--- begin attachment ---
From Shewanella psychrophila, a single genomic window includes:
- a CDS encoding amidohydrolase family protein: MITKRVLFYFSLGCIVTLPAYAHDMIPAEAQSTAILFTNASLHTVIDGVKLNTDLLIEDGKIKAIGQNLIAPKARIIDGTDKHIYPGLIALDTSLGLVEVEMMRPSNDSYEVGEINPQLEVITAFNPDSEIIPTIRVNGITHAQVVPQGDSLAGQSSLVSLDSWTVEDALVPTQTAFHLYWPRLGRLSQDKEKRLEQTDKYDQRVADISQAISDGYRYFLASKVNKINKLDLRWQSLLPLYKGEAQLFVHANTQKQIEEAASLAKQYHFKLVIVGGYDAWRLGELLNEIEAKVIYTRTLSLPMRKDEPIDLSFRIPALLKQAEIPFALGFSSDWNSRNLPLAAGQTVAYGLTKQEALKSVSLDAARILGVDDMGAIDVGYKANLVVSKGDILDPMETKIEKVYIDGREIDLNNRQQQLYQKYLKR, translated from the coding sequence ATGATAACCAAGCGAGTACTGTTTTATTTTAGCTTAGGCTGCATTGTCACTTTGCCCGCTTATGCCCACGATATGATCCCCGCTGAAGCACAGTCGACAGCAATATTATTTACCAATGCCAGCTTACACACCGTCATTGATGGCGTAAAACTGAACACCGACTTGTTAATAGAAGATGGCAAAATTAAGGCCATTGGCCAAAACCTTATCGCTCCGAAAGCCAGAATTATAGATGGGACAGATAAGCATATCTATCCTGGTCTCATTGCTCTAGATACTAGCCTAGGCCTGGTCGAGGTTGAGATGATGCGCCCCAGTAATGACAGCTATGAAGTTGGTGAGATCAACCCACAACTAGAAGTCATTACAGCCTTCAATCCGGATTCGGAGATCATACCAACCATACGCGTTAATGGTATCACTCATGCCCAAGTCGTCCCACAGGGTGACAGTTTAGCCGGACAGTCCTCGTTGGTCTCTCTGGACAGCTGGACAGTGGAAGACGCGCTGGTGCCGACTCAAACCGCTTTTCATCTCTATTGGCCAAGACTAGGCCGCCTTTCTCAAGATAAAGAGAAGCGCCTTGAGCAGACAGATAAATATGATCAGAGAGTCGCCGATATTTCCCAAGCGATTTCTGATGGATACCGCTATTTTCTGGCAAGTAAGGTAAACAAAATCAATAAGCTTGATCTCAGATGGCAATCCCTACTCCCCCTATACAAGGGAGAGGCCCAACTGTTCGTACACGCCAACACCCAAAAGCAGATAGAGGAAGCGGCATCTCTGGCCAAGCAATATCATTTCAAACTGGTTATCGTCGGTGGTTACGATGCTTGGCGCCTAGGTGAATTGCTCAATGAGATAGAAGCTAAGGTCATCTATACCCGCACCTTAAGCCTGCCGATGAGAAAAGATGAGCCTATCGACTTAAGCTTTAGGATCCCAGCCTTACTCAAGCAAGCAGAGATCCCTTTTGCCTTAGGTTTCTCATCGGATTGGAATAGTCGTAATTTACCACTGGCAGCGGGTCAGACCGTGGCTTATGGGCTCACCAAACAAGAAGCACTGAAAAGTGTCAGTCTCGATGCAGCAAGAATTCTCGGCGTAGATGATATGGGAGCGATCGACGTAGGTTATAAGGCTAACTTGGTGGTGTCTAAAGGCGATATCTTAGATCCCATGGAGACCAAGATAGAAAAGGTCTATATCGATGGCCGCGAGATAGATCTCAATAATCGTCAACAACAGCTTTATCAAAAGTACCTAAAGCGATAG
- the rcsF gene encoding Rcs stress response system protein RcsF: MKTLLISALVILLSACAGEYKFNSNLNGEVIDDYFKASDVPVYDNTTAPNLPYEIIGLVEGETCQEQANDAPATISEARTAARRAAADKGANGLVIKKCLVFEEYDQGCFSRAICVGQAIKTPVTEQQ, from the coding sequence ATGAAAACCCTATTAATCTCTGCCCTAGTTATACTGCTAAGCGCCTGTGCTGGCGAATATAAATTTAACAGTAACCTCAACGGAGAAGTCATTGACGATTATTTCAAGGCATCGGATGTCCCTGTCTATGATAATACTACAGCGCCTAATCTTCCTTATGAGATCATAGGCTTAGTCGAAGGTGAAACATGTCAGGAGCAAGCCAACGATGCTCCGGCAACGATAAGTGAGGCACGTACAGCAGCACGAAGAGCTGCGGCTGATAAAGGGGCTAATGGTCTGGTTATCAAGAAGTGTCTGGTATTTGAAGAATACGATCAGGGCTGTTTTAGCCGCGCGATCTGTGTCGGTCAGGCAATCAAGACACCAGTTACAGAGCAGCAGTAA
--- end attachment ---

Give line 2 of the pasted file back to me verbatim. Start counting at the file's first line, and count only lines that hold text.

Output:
- a CDS encoding amidohydrolase family protein: MITKRVLFYFSLGCIVTLPAYAHDMIPAEAQSTAILFTNASLHTVIDGVKLNTDLLIEDGKIKAIGQNLIAPKARIIDGTDKHIYPGLIALDTSLGLVEVEMMRPSNDSYEVGEINPQLEVITAFNPDSEIIPTIRVNGITHAQVVPQGDSLAGQSSLVSLDSWTVEDALVPTQTAFHLYWPRLGRLSQDKEKRLEQTDKYDQRVADISQAISDGYRYFLASKVNKINKLDLRWQSLLPLYKGEAQLFVHANTQKQIEEAASLAKQYHFKLVIVGGYDAWRLGELLNEIEAKVIYTRTLSLPMRKDEPIDLSFRIPALLKQAEIPFALGFSSDWNSRNLPLAAGQTVAYGLTKQEALKSVSLDAARILGVDDMGAIDVGYKANLVVSKGDILDPMETKIEKVYIDGREIDLNNRQQQLYQKYLKR, translated from the coding sequence ATGATAACCAAGCGAGTACTGTTTTATTTTAGCTTAGGCTGCATTGTCACTTTGCCCGCTTATGCCCACGATATGATCCCCGCTGAAGCACAGTCGACAGCAATATTATTTACCAATGCCAGCTTACACACCGTCATTGATGGCGTAAAACTGAACACCGACTTGTTAATAGAAGATGGCAAAATTAAGGCCATTGGCCAAAACCTTATCGCTCCGAAAGCCAGAATTATAGATGGGACAGATAAGCATATCTATCCTGGTCTCATTGCTCTAGATACTAGCCTAGGCCTGGTCGAGGTTGAGATGATGCGCCCCAGTAATGACAGCTATGAAGTTGGTGAGATCAACCCACAACTAGAAGTCATTACAGCCTTCAATCCGGATTCGGAGATCATACCAACCATACGCGTTAATGGTATCACTCATGCCCAAGTCGTCCCACAGGGTGACAGTTTAGCCGGACAGTCCTCGTTGGTCTCTCTGGACAGCTGGACAGTGGAAGACGCGCTGGTGCCGACTCAAACCGCTTTTCATCTCTATTGGCCAAGACTAGGCCGCCTTTCTCAAGATAAAGAGAAGCGCCTTGAGCAGACAGATAAATATGATCAGAGAGTCGCCGATATTTCCCAAGCGATTTCTGATGGATACCGCTATTTTCTGGCAAGTAAGGTAAACAAAATCAATAAGCTTGATCTCAGATGGCAATCCCTACTCCCCCTATACAAGGGAGAGGCCCAACTGTTCGTACACGCCAACACCCAAAAGCAGATAGAGGAAGCGGCATCTCTGGCCAAGCAATATCATTTCAAACTGGTTATCGTCGGTGGTTACGATGCTTGGCGCCTAGGTGAATTGCTCAATGAGATAGAAGCTAAGGTCATCTATACCCGCACCTTAAGCCTGCCGATGAGAAAAGATGAGCCTATCGACTTAAGCTTTAGGATCCCAGCCTTACTCAAGCAAGCAGAGATCCCTTTTGCCTTAGGTTTCTCATCGGATTGGAATAGTCGTAATTTACCACTGGCAGCGGGTCAGACCGTGGCTTATGGGCTCACCAAACAAGAAGCACTGAAAAGTGTCAGTCTCGATGCAGCAAGAATTCTCGGCGTAGATGATATGGGAGCGATCGACGTAGGTTATAAGGCTAACTTGGTGGTGTCTAAAGGCGATATCTTAGATCCCATGGAGACCAAGATAGAAAAGGTCTATATCGATGGCCGCGAGATAGATCTCAATAATCGTCAACAACAGCTTTATCAAAAGTACCTAAAGCGATAG